“Climate change is the single greatest challenge facing humanity,” said Matias. “We have a moral obligation to leave our children and grandchildren with a healthy planet and right now, the United States is failing to meet that obligation. Instead of taking steps to address our climate crisis, the Trump Administration has taken us out of the Paris Climate Agreement, rolled back President Obama’s Clean Power Plan, and appointed climate change deniers to lead the EPA and Department of the Interior.
“Climate change affects each and every one of us, but not always in the same way. Climate change disproportionately affects working class communities and communities of color, who are more likely to live in regions with higher levels of pollution and have less access to the resources to mitigate its effects. As we tackle this crisis, it is incumbent upon us to ensure that these communities have a seat at the table.
“The time to take action to save our environment is now. As countries from China to India are investing in green technology and renewables, the United States is being left behind. We have an opportunity to save our environment and strengthen our economy by embracing green jobs, but only if we act quickly. I’m proud to lay out a plan that addresses the immediate threats of climate change while also strategically growing the green economy in the Third District and throughout the country.”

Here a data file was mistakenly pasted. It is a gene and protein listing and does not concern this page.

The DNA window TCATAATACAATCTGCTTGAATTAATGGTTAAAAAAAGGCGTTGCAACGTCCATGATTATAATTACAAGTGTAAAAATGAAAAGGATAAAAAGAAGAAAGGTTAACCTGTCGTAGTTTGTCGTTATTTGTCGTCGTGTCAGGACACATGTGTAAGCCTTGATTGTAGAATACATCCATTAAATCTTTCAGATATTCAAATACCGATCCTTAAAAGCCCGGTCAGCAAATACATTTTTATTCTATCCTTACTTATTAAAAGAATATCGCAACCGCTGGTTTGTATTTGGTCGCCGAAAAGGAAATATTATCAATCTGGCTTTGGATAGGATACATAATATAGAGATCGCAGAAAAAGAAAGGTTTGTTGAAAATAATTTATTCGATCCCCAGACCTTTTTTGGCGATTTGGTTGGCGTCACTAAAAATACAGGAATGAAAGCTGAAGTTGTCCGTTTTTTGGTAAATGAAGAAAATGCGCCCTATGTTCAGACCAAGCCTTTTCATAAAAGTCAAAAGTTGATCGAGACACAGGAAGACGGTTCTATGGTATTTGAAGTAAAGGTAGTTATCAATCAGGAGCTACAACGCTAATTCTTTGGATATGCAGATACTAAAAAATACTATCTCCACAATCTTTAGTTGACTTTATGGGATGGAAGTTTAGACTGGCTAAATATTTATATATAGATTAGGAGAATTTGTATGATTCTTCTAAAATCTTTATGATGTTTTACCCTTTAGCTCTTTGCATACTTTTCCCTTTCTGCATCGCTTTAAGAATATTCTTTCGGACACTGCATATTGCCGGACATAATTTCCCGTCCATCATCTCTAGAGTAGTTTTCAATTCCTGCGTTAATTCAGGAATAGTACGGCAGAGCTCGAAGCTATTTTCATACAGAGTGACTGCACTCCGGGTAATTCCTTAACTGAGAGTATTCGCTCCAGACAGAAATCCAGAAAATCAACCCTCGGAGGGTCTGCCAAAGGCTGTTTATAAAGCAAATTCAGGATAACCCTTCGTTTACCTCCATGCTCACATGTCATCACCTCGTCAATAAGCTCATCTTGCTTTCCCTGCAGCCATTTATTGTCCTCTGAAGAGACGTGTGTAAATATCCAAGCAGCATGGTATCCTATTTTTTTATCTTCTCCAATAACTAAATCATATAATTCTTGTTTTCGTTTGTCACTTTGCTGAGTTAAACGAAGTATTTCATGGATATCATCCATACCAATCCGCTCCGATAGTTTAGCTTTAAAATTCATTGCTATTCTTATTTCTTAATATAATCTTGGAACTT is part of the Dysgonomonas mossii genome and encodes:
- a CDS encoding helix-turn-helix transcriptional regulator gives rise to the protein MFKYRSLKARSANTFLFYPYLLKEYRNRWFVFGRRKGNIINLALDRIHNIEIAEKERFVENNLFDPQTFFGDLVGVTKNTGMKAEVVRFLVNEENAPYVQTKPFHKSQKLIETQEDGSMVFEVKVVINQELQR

Rep. Juana Matias has dedicated her career to serving the communities of the Third District – as a caseworker, a legal advocate, and, currently, a state representative. The Matias family settled in Haverhill when Juana was five. Juana’s parents spent nearly 20 years working blue-collar factory jobs, often at minimum wages, to provide for Juana and her three brothers. They would eventually save enough to start a small family business and achieve their American Dream. Juana attended Haverhill’s public schools and worked her way through UMass-Boston and Suffolk Law School before becoming a caseworker and then a legal advocate for children in deportation proceedings. In 2016, she beat a long-term incumbent to become the first Latina immigrant in the Massachusetts State House. If elected, she would be New England’s first Latina member of Congress.